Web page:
• Kamala was also out there getting donations for protestor bail funds. Seatle and Portland police were demoralised because they would keep arrestign the smae rioters night after night and they’d get bailed out and faced little to no consequences from the local DA.

      The left can’t expect to do what they did for most of 2020 and for the right to look on it and to start thinkign that’s the only way politicians will listen.

      I like to think a good Govt is one that fears the voters, but I don’t want that fear because of perpetual violence.

    • Peter Zeihan has a very patronising attitude towards anyone younger than him and his keynotes are usually riddled with awful jokes about Millenials. Being a geopolitical analyst and strategic consultant, I guess he’s trying to present the world in a way that his boomer audience can comprehend.

      • Jumping jack flash

        Agree. There’s some clangers in that if you look closely, especially when he makes the example of a young woman being less culpable than an old, white, man, and his allusion to holding different people to different moral and professional standards. What’s next? Different capabilities? Different pay grades? Predisposition? The mind boggles.

        He will find himself prostrate before the right-wing, left, PC brigade, answering to crimes of high treason if he’s not careful.

          • Jumping jack flash

            I see what you did there, but my point was that even this example of a discussion of “free speech” would not pass several modern metrics and be in danger of being “cancelled” except it aligns with the accepted views of the gatekeepers that “orange man bad”.

            “Free speech” is a misnomer. Nothing is free anymore, not even the money people think is in their pocket.

  7. Any effort to legally limit free speech (common civility, defamation, religious vilification, etc.) will ALWAYS be abused at some point to silence critics or people who just have a different worldview. Not a good approach in my opinion.

  8. BLM and Antifa are just misunderstood. Apparently their little bit of mayhem created over $2billion in insurance claims, the closure of hundreds of businesses and the deaths of people.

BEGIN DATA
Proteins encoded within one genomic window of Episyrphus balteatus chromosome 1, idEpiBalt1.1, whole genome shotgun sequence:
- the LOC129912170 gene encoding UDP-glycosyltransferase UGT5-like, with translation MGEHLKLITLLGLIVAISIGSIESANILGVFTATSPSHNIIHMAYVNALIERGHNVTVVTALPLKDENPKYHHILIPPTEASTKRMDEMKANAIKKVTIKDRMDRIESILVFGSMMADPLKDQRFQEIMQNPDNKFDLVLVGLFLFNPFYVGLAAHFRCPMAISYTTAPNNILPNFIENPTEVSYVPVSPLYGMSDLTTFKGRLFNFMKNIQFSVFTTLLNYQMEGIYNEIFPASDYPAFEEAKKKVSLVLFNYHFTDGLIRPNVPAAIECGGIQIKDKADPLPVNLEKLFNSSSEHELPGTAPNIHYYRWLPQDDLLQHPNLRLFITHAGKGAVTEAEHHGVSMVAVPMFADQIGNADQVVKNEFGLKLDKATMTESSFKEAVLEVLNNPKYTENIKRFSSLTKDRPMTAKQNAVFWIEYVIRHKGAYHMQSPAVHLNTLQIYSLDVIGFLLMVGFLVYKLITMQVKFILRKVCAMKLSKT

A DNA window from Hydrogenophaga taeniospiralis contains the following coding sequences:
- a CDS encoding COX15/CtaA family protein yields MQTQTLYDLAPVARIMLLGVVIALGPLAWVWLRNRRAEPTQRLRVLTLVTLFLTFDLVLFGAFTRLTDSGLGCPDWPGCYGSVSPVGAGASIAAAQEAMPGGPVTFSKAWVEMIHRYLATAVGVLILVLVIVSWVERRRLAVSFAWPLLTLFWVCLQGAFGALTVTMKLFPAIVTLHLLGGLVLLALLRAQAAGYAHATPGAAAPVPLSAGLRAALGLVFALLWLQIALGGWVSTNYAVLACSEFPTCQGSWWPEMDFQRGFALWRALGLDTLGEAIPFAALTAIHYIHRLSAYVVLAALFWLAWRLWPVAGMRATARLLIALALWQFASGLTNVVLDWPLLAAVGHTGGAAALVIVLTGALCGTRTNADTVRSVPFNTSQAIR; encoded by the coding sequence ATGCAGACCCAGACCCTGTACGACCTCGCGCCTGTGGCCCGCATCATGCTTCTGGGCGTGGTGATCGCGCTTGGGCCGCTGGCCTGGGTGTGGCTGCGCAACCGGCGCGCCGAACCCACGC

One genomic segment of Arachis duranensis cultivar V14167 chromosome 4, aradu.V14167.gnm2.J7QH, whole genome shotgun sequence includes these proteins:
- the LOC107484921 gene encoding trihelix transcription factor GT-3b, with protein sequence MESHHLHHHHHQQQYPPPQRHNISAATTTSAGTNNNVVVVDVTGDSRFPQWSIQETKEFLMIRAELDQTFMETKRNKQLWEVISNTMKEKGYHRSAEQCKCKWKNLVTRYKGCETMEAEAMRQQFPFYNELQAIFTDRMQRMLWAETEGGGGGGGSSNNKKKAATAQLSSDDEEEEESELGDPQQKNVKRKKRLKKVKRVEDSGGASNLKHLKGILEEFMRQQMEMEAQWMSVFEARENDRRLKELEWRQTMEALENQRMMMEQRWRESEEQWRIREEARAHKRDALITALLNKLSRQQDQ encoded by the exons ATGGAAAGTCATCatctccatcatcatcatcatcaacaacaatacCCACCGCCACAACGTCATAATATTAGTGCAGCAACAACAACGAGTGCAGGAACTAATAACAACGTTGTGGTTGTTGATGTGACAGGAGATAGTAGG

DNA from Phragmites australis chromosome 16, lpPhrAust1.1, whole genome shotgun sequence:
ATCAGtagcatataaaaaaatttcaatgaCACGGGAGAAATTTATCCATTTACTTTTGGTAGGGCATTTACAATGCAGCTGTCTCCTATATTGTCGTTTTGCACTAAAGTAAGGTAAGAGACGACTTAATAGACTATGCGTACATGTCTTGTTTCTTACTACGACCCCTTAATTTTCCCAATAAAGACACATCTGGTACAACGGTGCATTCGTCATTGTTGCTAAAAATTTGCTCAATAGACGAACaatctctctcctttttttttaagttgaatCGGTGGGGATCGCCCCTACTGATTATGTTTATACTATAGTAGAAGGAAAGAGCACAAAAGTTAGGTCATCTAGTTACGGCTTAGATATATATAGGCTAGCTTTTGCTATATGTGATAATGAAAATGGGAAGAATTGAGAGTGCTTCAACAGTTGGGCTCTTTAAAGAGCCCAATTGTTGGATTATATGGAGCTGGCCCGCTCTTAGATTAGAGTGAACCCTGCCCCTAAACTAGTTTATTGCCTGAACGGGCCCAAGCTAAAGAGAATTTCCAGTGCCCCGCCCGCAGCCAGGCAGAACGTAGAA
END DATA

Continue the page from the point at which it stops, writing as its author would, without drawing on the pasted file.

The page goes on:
9. AOC is not a loon. Her other signature policy is the Green New Deal. Banks no longer want to fund fossil fuel projects, the economics say fossil fuels are dead, yet we have politicians dragging their feet. No change yet.

    BLM, protest people of colour dying to the hands of police officers on a constant basis, and nothing has changed.

    Trumpers don’t like the results of democratic process, which all allegations of fraud were dis-proven, so they storm Capitol to behead people.

    Anyone who compares the two as the same is not listening hard enough.

  10. So what is the point of the article exactly? Sure no problem with a president having higher expectations for behavior and discourse, but so what?

    “Yes, from time to time they besmirch their office and their place in history, but they are rabble-rousers. It’s their schtick. It isn’t like they are leaders.” WTF? why would you repost such absolute crap?

    These people are elected officials, AOC has as much of a reach on social media as DT. Excusing her behavior is just apologist nonsense and neglects the fact that those sentiments are either implicitly or explicitly echoed by those MUCH more senior, like for example the incoming Vice President FFS.

    Hypocrisy is hypocrisy, you don’t get a hall pass on it because you’re only a young senator, or a young editor or a young CEO. If one of these individuals make’s a blatantly racist or sexist comment….. does the media dismiss it based on the authors suggested framework? Not a chance in hell, they may of course minimize it depending on which partisan tribe they sympathize with.

    By the Authors reasoning, no attention at all should be paid to millions of nobodies on social media let alone censorship and de platforming? especially 20 somethings, no need to shut down blogs and apps, launch boycott campaigns against small and medium business, per the authors own reasoning, they don’t matter, they are not official leaders and we should expect that anyway?

    All of that is a complete strawman given corporate entities and media ae not applying that as a yard stick in any case. They are arguing that they apply an objective, consistent and fair approach to censorship based on CONTENT not the CREATOR, others are auguring that this is far from the case and the evidence clearly supports that.

    • BB_AU, if one is to understand the great mystery, one must study all its aspects, not just the dogmatic narrow view of the left. If you wish to become a complete and wise leader, you must embrace…a larger view of the Force. Be careful of the left, BB_AU. They fear you. In time, they will destroy you. Let me show you the true nature of the Force. Only through me can you achieve a power greater than any bloggers! Learn to know the Moron side of the Force, and you will be able to save your portfolio from certain death…..

  11. During the 2020 protests, some figures in national leadership encouraged people to do more than simply march, and cheerfully paid their bail after their arrests. AOC comes to mind. That is indeed crassly irresponsible. Damaging. Stupid.

    I can recall bail being paid for people arrested protesting.

    I can’t recall anyone “encouraging” anything more than protesting.